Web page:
Yogurt Starter FAQ

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Q. What types of yogurt starter cultures do you carry?

A. We carry direct-set and heirloom yogurt starter cultures. The heirloom starters are available in two types, mesophilic and thermophilic.


Q. What is the difference between the direct-set and the heirloom starter cultures?

A. Direct-set yogurt starter cultures are single-use cultures: one packet makes one batch of yogurt. Heirloom yogurt starter cultures are reusable indefinitely, with care. Heirloom yogurts must be recultured at least every 7 days.


Q. What is the difference between mesophilic and thermophilic yogurt starter cultures? 

A. Mesophilic cultures at room temperature, 70º-77ºF. Thermophilic cultures at approximately 110ºF. 


Q. What yogurt starter cultures do you carry?

A. We carry the following starters:


Q. What is the difference between the different starter cultures? What is the flavor, texture, consistency? What types of bacteria are in each?

A. A comparison chart, listing each yogurt culture in detail, may be found here.


Q. How long will the yogurt starter culture last if unopened? What do I do with extra packets of yogurt starter culture?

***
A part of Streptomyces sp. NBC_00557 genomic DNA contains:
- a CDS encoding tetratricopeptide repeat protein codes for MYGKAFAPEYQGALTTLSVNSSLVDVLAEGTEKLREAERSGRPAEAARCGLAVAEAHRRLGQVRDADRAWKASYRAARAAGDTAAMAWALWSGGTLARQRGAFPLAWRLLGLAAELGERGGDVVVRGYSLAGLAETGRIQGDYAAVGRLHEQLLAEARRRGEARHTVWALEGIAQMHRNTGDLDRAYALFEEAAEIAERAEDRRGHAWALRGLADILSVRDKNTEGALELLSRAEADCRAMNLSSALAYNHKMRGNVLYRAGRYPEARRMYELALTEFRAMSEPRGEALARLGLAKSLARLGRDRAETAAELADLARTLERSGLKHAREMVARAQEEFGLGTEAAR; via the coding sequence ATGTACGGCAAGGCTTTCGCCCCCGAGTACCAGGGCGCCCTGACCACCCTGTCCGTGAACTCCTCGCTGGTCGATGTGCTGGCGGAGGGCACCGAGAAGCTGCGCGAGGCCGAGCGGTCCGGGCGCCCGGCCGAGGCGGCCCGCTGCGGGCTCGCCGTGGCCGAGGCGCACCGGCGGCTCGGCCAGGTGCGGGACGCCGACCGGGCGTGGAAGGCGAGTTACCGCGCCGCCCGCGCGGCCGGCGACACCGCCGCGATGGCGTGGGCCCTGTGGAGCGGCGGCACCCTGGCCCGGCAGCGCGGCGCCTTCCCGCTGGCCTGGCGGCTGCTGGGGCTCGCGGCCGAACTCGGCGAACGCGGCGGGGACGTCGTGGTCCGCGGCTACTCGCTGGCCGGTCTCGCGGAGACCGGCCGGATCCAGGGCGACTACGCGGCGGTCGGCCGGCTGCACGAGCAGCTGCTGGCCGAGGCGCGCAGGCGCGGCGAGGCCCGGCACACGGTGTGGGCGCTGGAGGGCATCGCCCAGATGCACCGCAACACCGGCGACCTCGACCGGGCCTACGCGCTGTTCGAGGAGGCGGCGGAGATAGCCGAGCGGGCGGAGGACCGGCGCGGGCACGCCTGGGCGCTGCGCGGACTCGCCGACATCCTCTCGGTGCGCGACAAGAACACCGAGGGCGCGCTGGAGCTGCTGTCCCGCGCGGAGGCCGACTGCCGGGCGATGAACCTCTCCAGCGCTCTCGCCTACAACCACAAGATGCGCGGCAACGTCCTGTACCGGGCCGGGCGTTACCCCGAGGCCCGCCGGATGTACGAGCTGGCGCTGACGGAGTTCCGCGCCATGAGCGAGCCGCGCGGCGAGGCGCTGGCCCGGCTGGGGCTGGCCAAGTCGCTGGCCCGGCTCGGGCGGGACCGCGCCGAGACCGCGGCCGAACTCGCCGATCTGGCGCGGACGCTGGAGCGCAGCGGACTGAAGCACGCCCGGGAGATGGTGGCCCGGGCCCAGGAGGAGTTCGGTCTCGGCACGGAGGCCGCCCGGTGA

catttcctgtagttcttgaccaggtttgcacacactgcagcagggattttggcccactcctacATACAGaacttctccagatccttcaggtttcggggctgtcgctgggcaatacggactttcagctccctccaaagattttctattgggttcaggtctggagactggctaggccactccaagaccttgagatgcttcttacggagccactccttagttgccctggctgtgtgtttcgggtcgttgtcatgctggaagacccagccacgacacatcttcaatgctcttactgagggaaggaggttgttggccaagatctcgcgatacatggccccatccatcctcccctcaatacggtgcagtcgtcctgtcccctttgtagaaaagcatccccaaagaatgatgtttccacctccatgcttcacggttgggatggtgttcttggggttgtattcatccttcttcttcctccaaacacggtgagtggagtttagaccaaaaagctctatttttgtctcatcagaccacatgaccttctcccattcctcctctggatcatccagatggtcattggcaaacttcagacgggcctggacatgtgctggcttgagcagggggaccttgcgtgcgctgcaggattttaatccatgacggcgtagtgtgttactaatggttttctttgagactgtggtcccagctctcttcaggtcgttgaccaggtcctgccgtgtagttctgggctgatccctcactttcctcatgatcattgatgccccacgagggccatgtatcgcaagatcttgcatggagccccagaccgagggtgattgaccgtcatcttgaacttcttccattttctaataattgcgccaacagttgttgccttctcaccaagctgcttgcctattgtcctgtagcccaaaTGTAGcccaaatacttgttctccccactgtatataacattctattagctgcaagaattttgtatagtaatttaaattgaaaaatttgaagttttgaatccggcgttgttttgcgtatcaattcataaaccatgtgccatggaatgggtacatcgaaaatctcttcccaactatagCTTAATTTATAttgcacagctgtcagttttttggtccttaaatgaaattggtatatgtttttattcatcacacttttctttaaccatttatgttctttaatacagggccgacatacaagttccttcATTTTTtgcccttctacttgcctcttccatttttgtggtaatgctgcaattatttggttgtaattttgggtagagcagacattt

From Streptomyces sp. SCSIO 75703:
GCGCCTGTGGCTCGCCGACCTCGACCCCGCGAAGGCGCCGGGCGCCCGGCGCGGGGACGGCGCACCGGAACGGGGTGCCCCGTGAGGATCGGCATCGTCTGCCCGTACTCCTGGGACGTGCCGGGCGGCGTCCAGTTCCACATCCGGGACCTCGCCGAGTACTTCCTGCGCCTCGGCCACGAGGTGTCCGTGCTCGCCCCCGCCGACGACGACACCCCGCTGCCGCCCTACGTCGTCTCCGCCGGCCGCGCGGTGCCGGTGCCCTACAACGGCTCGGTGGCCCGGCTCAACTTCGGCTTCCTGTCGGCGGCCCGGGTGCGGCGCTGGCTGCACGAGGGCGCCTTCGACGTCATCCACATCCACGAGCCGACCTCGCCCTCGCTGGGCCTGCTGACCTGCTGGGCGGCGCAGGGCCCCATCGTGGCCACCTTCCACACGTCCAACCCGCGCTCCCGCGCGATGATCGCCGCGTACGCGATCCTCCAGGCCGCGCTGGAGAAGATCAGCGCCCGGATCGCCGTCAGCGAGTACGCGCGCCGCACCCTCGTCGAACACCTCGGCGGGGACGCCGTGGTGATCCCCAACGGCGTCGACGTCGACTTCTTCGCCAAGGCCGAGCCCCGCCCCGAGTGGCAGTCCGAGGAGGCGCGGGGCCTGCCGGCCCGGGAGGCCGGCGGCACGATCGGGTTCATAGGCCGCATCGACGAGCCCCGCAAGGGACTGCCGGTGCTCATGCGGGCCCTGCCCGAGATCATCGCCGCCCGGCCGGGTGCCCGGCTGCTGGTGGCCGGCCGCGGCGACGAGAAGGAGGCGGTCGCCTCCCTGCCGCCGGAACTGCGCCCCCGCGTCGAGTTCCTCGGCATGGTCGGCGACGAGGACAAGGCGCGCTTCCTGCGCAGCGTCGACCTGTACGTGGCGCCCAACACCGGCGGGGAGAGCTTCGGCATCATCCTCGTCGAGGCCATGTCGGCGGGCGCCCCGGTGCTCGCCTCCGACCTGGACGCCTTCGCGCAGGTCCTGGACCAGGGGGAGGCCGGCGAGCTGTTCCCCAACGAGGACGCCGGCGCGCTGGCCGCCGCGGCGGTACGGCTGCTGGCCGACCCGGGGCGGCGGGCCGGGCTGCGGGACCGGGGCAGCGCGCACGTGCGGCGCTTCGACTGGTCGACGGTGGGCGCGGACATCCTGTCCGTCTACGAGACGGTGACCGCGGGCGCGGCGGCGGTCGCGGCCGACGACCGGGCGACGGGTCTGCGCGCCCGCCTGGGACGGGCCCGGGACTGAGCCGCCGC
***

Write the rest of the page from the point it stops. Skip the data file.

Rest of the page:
A. Extra packets of yogurt starter culture may be stored in the refrigerator or freezer. Information on how long each type of culture lasts may be found here.


Q. What ingredients are in your yogurt starter cultures?

A. Ingredients for every culture we carry are found on each product page.


Q. What kind of milk can I use?

A. Any type of pasteurized dairy milk can be used with direct-set and heirloom starters. Raw milk can be used, but when working with heirloom cultures, have special requirements. Alternative milks can be used, but will require thickeners in order to achieve a spoonable consistency.


Q. Why must heirloom cultures be recultured at least every 7 days?

A. In order to maintain culturing viability, to be able to use the culture indefinitely, you must make a new batch at least every 7 days.


Q. Why can’t I reculture a direct-set starter? 

A. Direct-set yogurt starters are one-time-use cultures. It is possible to use some yogurt made with a direct-set starter to make a new batch of yogurt, but after a few batches, the culture will weaken and a new dose of direct-set starter is needed.


Q. Why can’t I reculture yogurt made with non-dairy milk?